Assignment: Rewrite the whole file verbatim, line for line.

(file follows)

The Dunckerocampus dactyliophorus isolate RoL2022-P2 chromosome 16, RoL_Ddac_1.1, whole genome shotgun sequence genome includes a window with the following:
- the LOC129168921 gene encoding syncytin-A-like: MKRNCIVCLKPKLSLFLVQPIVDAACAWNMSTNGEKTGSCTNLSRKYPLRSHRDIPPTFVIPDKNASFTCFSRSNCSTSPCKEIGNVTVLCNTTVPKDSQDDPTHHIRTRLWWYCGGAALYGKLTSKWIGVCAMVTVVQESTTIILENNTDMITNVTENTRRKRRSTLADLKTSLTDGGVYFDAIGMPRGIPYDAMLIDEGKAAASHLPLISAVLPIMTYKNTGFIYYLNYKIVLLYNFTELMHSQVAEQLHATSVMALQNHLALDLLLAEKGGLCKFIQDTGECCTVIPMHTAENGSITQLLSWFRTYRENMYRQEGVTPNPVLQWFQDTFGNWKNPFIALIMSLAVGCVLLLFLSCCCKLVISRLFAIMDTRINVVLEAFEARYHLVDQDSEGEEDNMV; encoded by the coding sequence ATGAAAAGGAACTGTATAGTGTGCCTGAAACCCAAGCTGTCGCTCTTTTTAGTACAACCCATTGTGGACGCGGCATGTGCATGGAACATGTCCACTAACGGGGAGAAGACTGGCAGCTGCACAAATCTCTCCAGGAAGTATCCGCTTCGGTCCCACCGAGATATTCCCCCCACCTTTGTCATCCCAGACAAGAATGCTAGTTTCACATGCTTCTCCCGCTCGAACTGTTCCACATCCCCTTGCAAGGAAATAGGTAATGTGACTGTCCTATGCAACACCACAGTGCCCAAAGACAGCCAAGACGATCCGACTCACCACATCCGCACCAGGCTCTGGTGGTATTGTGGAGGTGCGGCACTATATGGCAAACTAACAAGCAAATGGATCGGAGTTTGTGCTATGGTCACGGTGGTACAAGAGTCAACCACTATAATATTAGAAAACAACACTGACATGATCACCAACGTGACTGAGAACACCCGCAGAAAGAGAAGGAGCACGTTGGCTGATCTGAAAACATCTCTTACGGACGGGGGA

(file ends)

The Dunckerocampus dactyliophorus isolate RoL2022-P2 chromosome 16, RoL_Ddac_1.1, whole genome shotgun sequence genome includes a window with the following:
- the LOC129168921 gene encoding syncytin-A-like: MKRNCIVCLKPKLSLFLVQPIVDAACAWNMSTNGEKTGSCTNLSRKYPLRSHRDIPPTFVIPDKNASFTCFSRSNCSTSPCKEIGNVTVLCNTTVPKDSQDDPTHHIRTRLWWYCGGAALYGKLTSKWIGVCAMVTVVQESTTIILENNTDMITNVTENTRRKRRSTLADLKTSLTDGGVYFDAIGMPRGIPYDAMLIDEGKAAASHLPLISAVLPIMTYKNTGFIYYLNYKIVLLYNFTELMHSQVAEQLHATSVMALQNHLALDLLLAEKGGLCKFIQDTGECCTVIPMHTAENGSITQLLSWFRTYRENMYRQEGVTPNPVLQWFQDTFGNWKNPFIALIMSLAVGCVLLLFLSCCCKLVISRLFAIMDTRINVVLEAFEARYHLVDQDSEGEEDNMV; encoded by the coding sequence ATGAAAAGGAACTGTATAGTGTGCCTGAAACCCAAGCTGTCGCTCTTTTTAGTACAACCCATTGTGGACGCGGCATGTGCATGGAACATGTCCACTAACGGGGAGAAGACTGGCAGCTGCACAAATCTCTCCAGGAAGTATCCGCTTCGGTCCCACCGAGATATTCCCCCCACCTTTGTCATCCCAGACAAGAATGCTAGTTTCACATGCTTCTCCCGCTCGAACTGTTCCACATCCCCTTGCAAGGAAATAGGTAATGTGACTGTCCTATGCAACACCACAGTGCCCAAAGACAGCCAAGACGATCCGACTCACCACATCCGCACCAGGCTCTGGTGGTATTGTGGAGGTGCGGCACTATATGGCAAACTAACAAGCAAATGGATCGGAGTTTGTGCTATGGTCACGGTGGTACAAGAGTCAACCACTATAATATTAGAAAACAACACTGACATGATCACCAACGTGACTGAGAACACCCGCAGAAAGAGAAGGAGCACGTTGGCTGATCTGAAAACATCTCTTACGGACGGGGGA